Imagine for a moment, if you will, that you are a migrant seeking the American Dream. You’ve been on the wait list for your green card for several years now, and your time has finally come to dig into the metaphorical pie of sweet, juicy, delicious American trickle down economics. There’s one problem though, you’re short on money because General Arsewipe from some backwards township raided your village and basically took whatever he could before he went home to the bae for Netflix and chill. So you have to turn to government housing projects for a place to stay at an affordable rate to help you get you on your feet. There’s only one problem, the government that just gave you that house also admits it’s killing you. No seriously, they even admit that it’s not really good for the environment either. So to make this clear. Your new home is killing you, killing the trees outside of your house indirectly, and you’re not one of the lucky 50% of residents that has high speed internet. What can you do?
Now, there isn’t really a universally agreed upon definition for “tiny homes” simply because there really hasn’t existed a reason to. There’s no specific policy in our government that affects these houses, as they’d typically fall under other categories of housing first. These homes came about from the Tiny House Movement, a part of a larger social movement to redefine what it is exactly to live in a home.
The ultimate variable to consider is size. A tiny home would have to be below 400 square feet and mobile like an RV, though each manufacturer would have their own set of standards. Contrary to what those pesky male enhancement or breast implant internet popups will tell you, size isn’t everything. Just look at this wonderful infographic these tiny house people cooked up.
Point is, this stuff is pretty affordable, and all the eco-conscious braniacs (more like EGO-conscious, am I right?) seem to be hopping on this trend. But like I said, this isn’t about them. This is about the migrant worker in the beginning of the story – whom by now is probably frustrated the no internet thing is ruining his/her chances of binge watching Breaking Bad all day.
Benefits to the Low Income Class
According to this handy dandy US. Department of Housing and Urban Development Report, (of Q1 2015 too! Bless you American statisticians, bless you) not only do we have an increase in housing demand over these last 5 years, but we are also doling out a lot more mortgages and public housing. We know this because homes that originally had to wait 11 months in the market now only have to wait 5.1 within this 5 year span. Slightly over 1 million families rely on these public housing units and with this quick home buying market, these are becoming a scarcity.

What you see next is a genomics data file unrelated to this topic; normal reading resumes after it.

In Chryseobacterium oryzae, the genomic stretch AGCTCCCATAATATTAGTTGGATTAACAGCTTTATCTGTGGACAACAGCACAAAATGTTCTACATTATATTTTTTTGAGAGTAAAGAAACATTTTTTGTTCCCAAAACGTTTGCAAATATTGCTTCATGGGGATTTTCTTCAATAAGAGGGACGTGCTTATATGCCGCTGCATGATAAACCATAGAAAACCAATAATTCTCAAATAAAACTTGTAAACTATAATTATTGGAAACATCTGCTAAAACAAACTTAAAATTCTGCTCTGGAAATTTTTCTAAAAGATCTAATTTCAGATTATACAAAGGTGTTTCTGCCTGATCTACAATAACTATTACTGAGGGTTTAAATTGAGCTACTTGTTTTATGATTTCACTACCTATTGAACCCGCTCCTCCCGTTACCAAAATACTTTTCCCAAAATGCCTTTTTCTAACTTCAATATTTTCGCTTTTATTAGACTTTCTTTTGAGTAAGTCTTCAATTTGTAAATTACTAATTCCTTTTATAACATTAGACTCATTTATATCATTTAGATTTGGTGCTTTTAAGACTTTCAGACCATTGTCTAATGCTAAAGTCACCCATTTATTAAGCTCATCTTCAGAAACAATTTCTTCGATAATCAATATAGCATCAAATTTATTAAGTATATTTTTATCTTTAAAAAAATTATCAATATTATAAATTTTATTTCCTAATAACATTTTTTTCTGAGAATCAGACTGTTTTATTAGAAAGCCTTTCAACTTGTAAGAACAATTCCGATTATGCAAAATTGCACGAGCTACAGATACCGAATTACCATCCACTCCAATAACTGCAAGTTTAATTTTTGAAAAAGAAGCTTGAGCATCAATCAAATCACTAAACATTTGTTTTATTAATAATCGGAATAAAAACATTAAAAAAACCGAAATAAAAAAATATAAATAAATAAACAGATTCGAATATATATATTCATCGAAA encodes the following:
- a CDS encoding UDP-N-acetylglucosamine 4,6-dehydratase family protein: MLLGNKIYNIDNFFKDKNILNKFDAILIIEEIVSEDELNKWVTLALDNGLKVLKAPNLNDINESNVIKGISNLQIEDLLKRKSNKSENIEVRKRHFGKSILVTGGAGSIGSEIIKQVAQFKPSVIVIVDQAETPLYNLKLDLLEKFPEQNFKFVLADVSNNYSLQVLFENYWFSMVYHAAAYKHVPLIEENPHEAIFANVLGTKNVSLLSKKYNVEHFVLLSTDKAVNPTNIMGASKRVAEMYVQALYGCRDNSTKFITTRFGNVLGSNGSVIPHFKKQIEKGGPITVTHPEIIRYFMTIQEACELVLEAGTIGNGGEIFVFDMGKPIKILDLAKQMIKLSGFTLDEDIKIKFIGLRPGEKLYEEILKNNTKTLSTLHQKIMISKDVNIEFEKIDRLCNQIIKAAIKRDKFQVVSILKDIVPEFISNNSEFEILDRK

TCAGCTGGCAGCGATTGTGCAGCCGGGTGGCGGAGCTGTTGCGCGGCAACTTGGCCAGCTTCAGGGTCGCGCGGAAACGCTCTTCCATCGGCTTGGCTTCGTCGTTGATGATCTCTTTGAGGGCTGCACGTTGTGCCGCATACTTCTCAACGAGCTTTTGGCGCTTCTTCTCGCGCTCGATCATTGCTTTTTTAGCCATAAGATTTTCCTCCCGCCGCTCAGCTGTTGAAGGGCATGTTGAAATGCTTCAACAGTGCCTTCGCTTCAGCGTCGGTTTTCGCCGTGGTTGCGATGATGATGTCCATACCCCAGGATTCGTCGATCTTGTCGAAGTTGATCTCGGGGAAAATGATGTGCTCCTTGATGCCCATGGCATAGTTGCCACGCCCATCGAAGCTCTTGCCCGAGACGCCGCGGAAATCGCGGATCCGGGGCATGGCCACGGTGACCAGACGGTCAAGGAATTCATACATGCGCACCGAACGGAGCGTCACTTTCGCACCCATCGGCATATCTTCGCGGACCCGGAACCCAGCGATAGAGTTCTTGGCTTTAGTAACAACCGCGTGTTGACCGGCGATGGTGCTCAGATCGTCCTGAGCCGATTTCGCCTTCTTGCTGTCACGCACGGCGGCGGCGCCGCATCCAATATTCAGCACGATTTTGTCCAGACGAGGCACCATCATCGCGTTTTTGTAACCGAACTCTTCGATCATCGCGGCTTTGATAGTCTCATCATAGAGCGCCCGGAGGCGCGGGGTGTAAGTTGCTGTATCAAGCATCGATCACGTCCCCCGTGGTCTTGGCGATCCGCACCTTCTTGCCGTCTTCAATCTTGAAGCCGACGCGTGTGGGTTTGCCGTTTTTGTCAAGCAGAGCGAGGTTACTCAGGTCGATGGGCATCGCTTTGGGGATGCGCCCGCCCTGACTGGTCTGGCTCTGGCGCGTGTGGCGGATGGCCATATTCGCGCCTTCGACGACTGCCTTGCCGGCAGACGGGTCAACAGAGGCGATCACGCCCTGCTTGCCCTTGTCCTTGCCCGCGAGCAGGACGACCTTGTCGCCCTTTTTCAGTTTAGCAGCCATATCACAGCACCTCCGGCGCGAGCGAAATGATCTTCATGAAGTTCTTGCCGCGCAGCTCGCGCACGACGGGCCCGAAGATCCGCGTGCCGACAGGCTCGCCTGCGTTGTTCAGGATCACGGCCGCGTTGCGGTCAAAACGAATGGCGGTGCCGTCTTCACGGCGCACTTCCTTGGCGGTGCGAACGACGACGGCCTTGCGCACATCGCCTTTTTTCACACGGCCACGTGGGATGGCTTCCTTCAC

So you can imagine how big of a deal it would be if these Tiny Homes were all of a sudden produced at a rate fast enough to meet this new demand. The press has been about this for quite a while now. They highlight how affordable, easy to maintain, and flexible they are as tiny homes are mobile homes as well. All you really have to do is take your home to a parcel of land and park it there for a fee that’s much less than a 30 year mortgage.
Oh wait that last part, is actually kind of a problem. It is in fact the center of a legal battle in Los Angeles, as the homeless typically park their tiny homes on curbs, which need to be cleaned periodically. That’s not to say, that curbsides are their most popular setting, as most owners typically like to park it in suburban lots or around nature. But you can imagine the logistical challenge of directing some of these new found home owners back to a place where its legal and safe to live.
However, this still shouldn’t be swept under the rug. Not when states like Utah have seen such great success with a very simple concept. Want to get rid of the homeless and spend less tax dollars on police to regulate them? Give them homes. Turns out its far cheaper ($7,800 compared to $19,000) to just give them homes than all of the ER visits and jail costs. Tiny Homes could fill this niche by being built on the cheap, on the quick, and on recycled materials.
Tiny Homes, Healthy Homes
Okay, I’ll come clean. Tiny Homes is the greatest name ever and I hope we call everything under 300 feet tiny from now on. Tiny Shaq, Tiny Bentley, Tiny Air Force One.